When last they met on a football field, Stassi, the head coach at Monona Grove, was competing against Gifford, a wide receiver and free safety at Waukesha West, in the Wisconsin Interscholastic Athletic Association Division 2 state championship game. West prevailed 24-7, with Gifford, who will walk-on at the University of Wisconsin next month, catching four passes for 63 yards.
Saturday, however, they will each be on the South All Stars' sideline for the annual Wisconsin Football Coaches Association Shrine Bowl: Gifford as a wide receiver and Stassi as one of retiring Brodhead-Juda coach Gary Larsen's assistants. Kickoff is set for 7 p.m. at Titan Stadium on the University of Wisconsin-Oshkosh campus.
"He's just such a great athlete," Stassi said of Gifford, following a South squad practice at the University of Wisconsin-Whitewater Monday afternoon. "And he's such a class act of a person. I've gotten to know him. And although I didn't appreciate his great catches against us then, I do now.
"I have an awful lot of respect for him and all the things that he brings to the table. Because he's just an extremely hard worker."
Gifford (6-foot-1, 198 pounds) had partial scholarship offers from some Division II schools, and also received a walk-on invitation from Indiana.
"I didn't want to go far away but I guess the bottom line was I knew I could play Division-I ball and I knew I just didn't get a good enough look from any (coaches)," Gifford said. "I just really wanted the opportunity to prove myself."
"I had several D-II options," he said. "In my heart I always wanted to be a Badger. I just wanted to push myself… to be at that level."
Stassi certainly is a believer in Gifford's abilities.
"He'll be a success at whatever he chooses to do because he's the type of kid who is just going to work extra special," Stassi said.
Gifford said he learned he would receive a walk-on opportunity with the Badgers in mid-to-late January. A three-year starter at wide receiver and a two-year starter at free safety, Gifford was an Associated Press second-team all-state pick at defensive back. And he was a Milwaukee Journal Sentinel honorable mention all-state wide receiver. As a senior, he caught 33 passes for 670 yards and eight touchdowns and had seven interceptions. He also returned a punt and an interception for a touchdown.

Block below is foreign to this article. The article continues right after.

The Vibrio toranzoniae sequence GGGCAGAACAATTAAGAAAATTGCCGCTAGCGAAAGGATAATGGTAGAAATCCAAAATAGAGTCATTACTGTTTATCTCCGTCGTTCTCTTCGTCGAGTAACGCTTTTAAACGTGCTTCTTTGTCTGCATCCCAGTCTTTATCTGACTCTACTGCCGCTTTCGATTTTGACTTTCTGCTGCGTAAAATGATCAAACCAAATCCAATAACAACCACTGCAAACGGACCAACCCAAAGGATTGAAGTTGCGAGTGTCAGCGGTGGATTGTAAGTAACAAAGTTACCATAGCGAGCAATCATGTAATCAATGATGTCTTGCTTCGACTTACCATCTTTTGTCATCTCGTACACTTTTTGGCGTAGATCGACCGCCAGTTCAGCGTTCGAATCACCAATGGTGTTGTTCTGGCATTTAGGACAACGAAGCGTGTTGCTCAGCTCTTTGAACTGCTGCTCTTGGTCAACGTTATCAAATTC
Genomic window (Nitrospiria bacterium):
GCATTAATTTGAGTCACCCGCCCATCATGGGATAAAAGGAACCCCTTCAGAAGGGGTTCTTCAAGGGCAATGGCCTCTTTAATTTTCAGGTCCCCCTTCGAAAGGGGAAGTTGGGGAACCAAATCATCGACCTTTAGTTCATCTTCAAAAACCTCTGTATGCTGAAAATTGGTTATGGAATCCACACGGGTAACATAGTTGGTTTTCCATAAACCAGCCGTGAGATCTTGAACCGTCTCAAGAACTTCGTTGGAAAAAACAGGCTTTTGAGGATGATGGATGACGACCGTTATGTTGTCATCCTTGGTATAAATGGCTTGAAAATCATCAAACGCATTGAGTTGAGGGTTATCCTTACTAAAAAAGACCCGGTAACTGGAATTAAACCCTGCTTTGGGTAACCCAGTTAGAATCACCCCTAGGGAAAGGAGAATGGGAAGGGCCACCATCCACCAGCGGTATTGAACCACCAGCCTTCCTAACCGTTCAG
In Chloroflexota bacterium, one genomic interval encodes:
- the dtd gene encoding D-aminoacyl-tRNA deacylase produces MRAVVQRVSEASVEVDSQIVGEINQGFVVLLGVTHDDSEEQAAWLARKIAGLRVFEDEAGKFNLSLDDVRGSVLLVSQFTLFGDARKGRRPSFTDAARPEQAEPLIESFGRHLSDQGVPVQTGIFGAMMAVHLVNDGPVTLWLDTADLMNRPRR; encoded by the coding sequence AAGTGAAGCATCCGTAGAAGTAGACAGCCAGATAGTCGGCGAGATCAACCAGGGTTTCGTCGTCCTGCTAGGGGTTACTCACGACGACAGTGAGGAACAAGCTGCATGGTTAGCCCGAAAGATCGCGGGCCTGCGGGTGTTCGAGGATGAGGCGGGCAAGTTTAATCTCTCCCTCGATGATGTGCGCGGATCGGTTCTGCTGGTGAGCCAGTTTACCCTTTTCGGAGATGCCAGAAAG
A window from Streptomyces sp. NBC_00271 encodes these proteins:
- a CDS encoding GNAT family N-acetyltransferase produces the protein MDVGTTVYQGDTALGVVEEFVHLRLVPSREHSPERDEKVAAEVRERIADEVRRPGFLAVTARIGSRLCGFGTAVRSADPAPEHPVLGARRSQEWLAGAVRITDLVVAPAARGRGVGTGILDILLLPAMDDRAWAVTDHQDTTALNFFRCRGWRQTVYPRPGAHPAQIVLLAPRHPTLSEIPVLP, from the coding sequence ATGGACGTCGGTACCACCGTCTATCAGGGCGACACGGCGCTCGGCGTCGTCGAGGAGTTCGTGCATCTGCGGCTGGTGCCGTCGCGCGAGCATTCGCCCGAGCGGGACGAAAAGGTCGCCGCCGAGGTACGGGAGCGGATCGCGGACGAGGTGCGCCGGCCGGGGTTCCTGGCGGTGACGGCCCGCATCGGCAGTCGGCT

"I played receiver my entire life," Gifford said. "That's my bread and butter, you could say. I started playing free (safety) my sophomore and junior year. I pride myself on never dropping passes. That's a big thing with me. And free, I'm still trying to develop. I feel I have not really found my defensive…. I'm not really defensive sound."
A sprinter on West's track team, Gifford said he can cover 40 yards in 4.5 seconds. He is expected to begin his Badger career as a wide receiver, but Gifford said he was not sure what position he would play.
"I've played wide receiver my entire life," he said. "But I mean, if they want me to play somewhere (else), I'm not going to put my word on it."
A hamstring injury has limited Gifford during the South's practices this week, but Stassi knows what he is capable of accomplishing.
"He's got great balance, got great speed and great leaping ability," Stassi said. "And of course he seems to be extremely smart. And that will always help him out in everything he does. He's a good decision maker out on the field. He's a playmaker. He's one of those kids that you love to have but don't like to coach against."
Gifford has fond memories of the state title he and his West teammates won at Camp Randall in November.
"It was just the culmination of four years," Gifford said. "Most of the players we had, we've been friends and been playing together for six or seven years. We were just a part of that group and just played through one another."